On August 29, 2015, my department, Human Development and Family Studies, organized a retirement reception for me. Attending were current faculty, staff, students, as well as many of my former doctoral and postdoctoral students. It was a wonderful and happy day. Here are the comments I made.
Ted Williams was the best hitter in the modern baseball era other than Babe Ruth.
He retired after the 1960 season. That year he had a .316 batting average and hit 29 home runs. Those were not his best numbers. After all, he batted an amazing .406 in 1941. But his 1960 numbers still placed him among elite players.
Williams could have continued to play longer, but he chose to go out when he was still very much on his game.
I’m a gerontologist, and I’ve thought a lot about retirement over the years. It’s important to know when it is time to retire, whether in sports, academia or other walks of life.
It’s also important for those of us who hold relatively scarce positions in our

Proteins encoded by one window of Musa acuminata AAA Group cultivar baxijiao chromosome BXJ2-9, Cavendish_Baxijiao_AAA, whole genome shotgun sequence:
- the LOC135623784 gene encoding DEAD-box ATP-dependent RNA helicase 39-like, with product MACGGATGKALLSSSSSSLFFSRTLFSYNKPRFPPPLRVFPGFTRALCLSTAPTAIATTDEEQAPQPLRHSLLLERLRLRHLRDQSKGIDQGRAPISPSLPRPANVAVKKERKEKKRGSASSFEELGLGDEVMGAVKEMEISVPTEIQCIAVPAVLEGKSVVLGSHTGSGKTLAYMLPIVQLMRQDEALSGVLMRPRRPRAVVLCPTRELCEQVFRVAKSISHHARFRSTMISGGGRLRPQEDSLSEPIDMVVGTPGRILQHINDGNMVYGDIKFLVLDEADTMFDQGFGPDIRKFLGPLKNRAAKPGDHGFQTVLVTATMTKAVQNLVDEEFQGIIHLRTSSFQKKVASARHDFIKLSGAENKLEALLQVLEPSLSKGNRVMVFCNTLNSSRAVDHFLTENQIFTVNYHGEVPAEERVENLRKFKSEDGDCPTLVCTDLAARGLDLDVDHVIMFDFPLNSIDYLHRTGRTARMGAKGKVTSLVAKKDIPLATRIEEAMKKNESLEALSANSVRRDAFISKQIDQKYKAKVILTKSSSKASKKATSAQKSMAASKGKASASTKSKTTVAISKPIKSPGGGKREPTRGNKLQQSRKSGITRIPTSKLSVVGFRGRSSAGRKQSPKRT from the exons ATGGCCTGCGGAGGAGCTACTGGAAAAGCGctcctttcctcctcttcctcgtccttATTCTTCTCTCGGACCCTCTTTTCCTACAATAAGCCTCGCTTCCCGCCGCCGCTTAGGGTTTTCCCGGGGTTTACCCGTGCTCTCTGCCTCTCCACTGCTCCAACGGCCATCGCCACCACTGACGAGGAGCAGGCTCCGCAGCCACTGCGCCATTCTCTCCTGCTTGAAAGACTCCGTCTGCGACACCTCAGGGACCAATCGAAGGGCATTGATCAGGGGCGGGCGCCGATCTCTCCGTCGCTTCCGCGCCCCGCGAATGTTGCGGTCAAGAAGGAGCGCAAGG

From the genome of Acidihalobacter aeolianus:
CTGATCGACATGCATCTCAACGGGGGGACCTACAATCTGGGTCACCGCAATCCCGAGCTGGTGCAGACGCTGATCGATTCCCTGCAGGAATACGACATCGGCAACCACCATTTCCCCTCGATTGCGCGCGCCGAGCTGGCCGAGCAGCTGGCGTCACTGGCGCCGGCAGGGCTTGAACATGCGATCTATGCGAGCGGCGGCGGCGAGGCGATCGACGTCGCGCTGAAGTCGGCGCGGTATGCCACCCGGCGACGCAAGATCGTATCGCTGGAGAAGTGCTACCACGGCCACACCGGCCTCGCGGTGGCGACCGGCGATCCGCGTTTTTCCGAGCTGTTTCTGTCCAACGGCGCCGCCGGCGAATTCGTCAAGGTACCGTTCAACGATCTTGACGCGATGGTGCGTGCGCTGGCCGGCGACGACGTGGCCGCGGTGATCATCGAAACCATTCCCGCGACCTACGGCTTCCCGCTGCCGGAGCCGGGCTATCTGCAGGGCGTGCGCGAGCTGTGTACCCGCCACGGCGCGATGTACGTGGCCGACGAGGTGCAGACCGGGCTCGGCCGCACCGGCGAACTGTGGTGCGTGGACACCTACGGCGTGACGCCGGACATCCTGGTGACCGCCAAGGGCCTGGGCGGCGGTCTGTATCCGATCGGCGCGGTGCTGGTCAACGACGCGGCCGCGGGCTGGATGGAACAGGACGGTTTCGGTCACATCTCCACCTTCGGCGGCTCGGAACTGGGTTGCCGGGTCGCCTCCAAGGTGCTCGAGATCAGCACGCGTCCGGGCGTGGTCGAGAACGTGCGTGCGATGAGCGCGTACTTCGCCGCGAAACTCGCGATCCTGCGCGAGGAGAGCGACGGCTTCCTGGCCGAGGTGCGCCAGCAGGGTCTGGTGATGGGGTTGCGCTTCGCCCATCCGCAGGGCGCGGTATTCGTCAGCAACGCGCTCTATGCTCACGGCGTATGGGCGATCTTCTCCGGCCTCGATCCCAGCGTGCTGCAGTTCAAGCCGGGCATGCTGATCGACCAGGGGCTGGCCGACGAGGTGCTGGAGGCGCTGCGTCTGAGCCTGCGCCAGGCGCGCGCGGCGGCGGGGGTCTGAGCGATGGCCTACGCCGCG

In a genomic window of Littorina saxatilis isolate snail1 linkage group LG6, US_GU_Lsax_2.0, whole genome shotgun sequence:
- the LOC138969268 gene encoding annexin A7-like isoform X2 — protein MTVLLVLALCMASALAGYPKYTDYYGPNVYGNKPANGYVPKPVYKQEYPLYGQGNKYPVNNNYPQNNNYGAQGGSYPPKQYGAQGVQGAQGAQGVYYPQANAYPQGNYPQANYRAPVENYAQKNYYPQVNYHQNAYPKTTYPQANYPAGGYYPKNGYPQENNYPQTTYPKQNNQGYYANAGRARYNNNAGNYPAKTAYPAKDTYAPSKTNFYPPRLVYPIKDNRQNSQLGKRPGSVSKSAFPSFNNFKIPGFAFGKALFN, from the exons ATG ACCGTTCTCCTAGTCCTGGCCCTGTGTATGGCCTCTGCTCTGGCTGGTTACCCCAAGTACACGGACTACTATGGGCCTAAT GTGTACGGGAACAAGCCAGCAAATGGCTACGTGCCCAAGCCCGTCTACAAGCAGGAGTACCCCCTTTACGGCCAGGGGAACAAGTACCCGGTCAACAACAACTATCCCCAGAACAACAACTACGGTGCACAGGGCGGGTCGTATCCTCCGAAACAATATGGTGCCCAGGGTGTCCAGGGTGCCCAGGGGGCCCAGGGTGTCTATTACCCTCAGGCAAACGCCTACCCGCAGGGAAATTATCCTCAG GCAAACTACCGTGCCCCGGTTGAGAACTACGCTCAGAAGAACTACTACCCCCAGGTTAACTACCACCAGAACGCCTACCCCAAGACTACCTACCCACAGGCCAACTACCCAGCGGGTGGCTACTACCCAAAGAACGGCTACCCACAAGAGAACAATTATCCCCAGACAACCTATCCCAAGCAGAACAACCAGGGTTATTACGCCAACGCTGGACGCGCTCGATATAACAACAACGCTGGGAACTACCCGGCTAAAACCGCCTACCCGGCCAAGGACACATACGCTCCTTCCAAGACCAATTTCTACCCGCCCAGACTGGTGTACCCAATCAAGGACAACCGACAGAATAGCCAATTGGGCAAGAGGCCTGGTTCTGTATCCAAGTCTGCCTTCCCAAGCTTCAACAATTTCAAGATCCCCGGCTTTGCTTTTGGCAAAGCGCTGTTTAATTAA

society—such as tenured professors—to make places for young people.
One of the things I am proudest of is the new faculty we have hired in my department in recent years. They are smarter and better trained than we ever were, and will lead the department in new and important directions.
I have heard a lot of people say that they won’t retire. They say they wouldn’t know what to do with themselves. That’s not right. We need to pass the baton.
Besides, I’ll know what to do. Judy retired a few years ago and has been a great role model to show me that there are lots of things to do. While I won’t ever cook or bake as well as she does, someone has to be the food taster.
I’ve been at Penn State for 29 years. These have been the best, most productive years of my career, because of the great colleagues here in HDFS, the terrific staff, and the wonderful students I have had over the years. Thank you all for coming and for your good wishes.